My heart sang. And then things got even better when I thought: Let's see if you can do these, too. These might look like your typical exercises, but, given where Sebastian is mathematically, they're at least one step above your average "now that you've seen one solution, try five identical problems."

Sebastian counted by 6 (aloud) to get an answer of 36. Then came 7^2, and he said, "I need to add 7 to 36." I asked why.

He tried it out. He got halfway through and stopped. "Wait," he said, "first I need to add six dots and then seven dots, so I need to add thirteen dots."

How did you get thirteen?

His response was somewhat messy. There was a lot of what-how talk thrown in there ("I need to add seven and six, so I need to add 13, so I know that four more gets us to 40, and then...") and a lot of false starts where he was trying to get to the answer while talking through his method, but his answer boiled down to this: "It was six groups of six but if I add six dots it will be six groups of seven. Then I need to add seven more dots so it will be seven groups of seven."

There are so many beautiful things about this response. The kid is seeing groups in his mind. He's understanding the nature of multiplication. He's using the concept of multiplication to make connections between two multiplication problems. He's using a pattern he discovered to determine that he even needs to multiply in the first place. He's up at 9:30 at night doing math because he (and his dad) just can't get enough.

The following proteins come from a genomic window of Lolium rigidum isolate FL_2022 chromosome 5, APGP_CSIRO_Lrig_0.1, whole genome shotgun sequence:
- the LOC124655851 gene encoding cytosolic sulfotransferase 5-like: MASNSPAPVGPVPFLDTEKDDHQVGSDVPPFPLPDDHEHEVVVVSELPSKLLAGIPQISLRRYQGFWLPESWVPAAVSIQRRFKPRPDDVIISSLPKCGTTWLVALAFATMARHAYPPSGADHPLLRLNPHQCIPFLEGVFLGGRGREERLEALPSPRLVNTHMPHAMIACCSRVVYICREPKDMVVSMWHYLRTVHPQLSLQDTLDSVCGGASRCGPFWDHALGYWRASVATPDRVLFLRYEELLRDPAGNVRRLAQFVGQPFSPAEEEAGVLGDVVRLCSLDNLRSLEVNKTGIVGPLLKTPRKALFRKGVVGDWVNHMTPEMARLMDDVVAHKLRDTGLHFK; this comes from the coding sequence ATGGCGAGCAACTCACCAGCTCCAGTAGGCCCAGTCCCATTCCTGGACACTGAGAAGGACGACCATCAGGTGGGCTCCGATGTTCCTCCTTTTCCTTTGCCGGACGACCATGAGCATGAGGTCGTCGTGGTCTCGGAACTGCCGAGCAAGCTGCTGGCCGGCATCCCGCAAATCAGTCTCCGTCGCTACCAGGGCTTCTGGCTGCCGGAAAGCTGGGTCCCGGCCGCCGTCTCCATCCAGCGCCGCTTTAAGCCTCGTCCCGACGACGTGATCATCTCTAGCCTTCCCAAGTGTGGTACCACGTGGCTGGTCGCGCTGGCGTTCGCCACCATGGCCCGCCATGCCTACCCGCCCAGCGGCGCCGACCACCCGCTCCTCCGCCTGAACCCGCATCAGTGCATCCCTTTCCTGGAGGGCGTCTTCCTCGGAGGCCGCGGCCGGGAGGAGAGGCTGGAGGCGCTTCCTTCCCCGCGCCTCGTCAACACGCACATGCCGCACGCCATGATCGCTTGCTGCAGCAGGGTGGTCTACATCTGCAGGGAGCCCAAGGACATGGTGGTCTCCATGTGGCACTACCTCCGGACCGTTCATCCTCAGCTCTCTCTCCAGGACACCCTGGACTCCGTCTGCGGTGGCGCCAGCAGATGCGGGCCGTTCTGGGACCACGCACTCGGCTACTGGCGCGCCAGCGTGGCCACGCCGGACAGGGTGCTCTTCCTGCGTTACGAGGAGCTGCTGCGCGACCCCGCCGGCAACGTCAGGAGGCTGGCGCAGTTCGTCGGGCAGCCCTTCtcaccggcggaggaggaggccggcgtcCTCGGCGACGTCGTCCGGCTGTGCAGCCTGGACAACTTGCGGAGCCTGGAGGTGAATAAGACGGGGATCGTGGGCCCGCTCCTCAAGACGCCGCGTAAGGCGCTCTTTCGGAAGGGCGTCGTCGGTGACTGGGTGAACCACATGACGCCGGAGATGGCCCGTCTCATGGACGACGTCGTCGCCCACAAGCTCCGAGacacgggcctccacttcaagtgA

He then spent about 10 minutes going down a rabbit hole, coming up with various answers that were not the actual value of 7 squared, partly because he was accidentally adding 13 to 30 (not 36) and partly because he was thinking really hard and his working memory was filled with a lot of things and he kept trying to decompose 13 different ways to make the addition easier.

The only helpful nudge I gave was to point to 43, point to 36, and say, "if it were 10 more than 36, what would it be?...but you added more than 10, so it should be more than that..."